Ken

"The dulcimer sings a sweet song."

Ken Hulme
Ken Hulme
@ken-hulme
2 weeks ago
1,484 posts

Lisa --  

Like many things dulcimer, it depends... on what you consider "short" and "inexpensive".  Personally I would not touch a First Act dulcimer.  We'd had far too many reports here and elsewhere about poor fret spacing and shoddy workmanship making them mostly unplayable.  Same thing with the Seagull Merlin stick instruments.  

We seldom even think of dulcimer in terms of their overall length. But a 30" overall dulcimer will probably have a VSL of under 24".  There are several that fit that size criteria including Dave Lynch's Travel Dulcimer at Sweetwoodsinstruments.com , David Beede's Eedy Beede model, and McSpadden's Ginger.  But they are not "inexpensive", with prices from $225 to over $500.

Inexpensive but not short are the cardboard dulcimers, from a couple different makers, with about 27" VSLs and corregated bodies.  Overall length perhaps 34".  Priced from $75 to $90.  They have superior fret spacing so you get good, clean notes, but are basically the same size as conventional dulcimers.

If you have relatively simple woodworking skills you can build a simple box dulcimer with any VSL you want for about $50 in materials  -- two sides, two ends, top & bottom, staple frets and autoharp tuning pins.  Although technically a zither, not a dulcimer, I am just about to start building one similar to the attached photo.  It's going to be 24" overall, 4" wide, and about 1" deep, with a 20-22" VSL.  I'm building it specifically to fit in a suitcase for upcoming trips to England and Scotland, where I've been asked to play and there are no available loner dulcimers.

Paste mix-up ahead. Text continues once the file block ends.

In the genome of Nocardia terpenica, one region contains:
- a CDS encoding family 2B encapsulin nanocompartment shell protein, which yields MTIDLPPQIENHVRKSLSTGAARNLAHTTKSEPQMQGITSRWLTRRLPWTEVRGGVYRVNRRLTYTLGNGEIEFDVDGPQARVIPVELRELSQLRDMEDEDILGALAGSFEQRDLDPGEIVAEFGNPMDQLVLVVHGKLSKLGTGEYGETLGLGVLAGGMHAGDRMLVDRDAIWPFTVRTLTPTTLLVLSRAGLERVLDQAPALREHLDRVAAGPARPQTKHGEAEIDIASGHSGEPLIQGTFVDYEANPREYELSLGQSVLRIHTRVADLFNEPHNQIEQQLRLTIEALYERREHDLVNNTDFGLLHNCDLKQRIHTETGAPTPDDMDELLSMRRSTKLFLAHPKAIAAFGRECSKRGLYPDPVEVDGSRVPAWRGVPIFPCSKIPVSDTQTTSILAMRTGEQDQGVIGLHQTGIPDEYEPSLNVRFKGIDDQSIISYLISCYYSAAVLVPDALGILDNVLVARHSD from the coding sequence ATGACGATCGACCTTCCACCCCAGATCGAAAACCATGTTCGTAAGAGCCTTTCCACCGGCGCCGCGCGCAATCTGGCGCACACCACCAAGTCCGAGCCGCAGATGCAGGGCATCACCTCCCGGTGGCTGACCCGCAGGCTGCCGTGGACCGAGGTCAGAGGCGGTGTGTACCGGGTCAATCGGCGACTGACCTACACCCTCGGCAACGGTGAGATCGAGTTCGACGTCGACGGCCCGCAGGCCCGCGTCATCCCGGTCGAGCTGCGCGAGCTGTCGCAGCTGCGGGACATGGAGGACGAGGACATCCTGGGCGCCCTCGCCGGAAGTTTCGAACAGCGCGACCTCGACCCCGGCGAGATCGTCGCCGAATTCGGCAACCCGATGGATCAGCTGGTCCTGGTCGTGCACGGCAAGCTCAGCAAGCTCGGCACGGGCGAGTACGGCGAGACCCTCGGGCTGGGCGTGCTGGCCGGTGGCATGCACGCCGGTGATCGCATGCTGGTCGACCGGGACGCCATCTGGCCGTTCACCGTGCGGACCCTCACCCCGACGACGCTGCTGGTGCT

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Strumelia
Strumelia
@strumelia
2 weeks ago
1,542 posts

Lisa, you wrote me privately for advice on this, so I gave you my personal opinions on it already.  However, I'd encourage anyone interested in shorter dulcimers to join our Little Dulcimers Group and read some of the threads on it... lots of good info and recommendations, also @dusty-turtle posted a great list there comparing sizes and makes of short scale dulcimers!

-remember folks you need to JOIN a group in order to read all the replies to threads in the group, and see the comments.




--
Site Owner

Those irritated by grain of sand best avoid beach.
-Strumelia proverb c.1990
Lisa
Lisa
@lisa
2 weeks ago
10 posts

Okay, I'm going to toss this out there. 

I'm in an area where there's no dulcimers for sale.  I'm looking at good used ones for at home, but is there an inexpensive one out there to take camping, or on a bike ride?  I'm thinking around 30".

  I know you get what you pay for, etc.  I'm interested to hear about success stories for short, inexpensive models, something I won't get heartbroken over if it gets damaged, but is still playable.  I'm interested in accurate fretting, as opposed to wonderful tone.  I'll expect great tone from an expensive instrument.

An older Naylor Dulcimer factory? I've heard they had issues after the late 90's, but what of earlier models?   I've even read a few good reviews for the First Act ones as a cheap travel dulcimer, as they were made from real wood, not plywood.  Hondo?

Thanks, Lisa


updated by @lisa: 01/06/19 02:53:36PM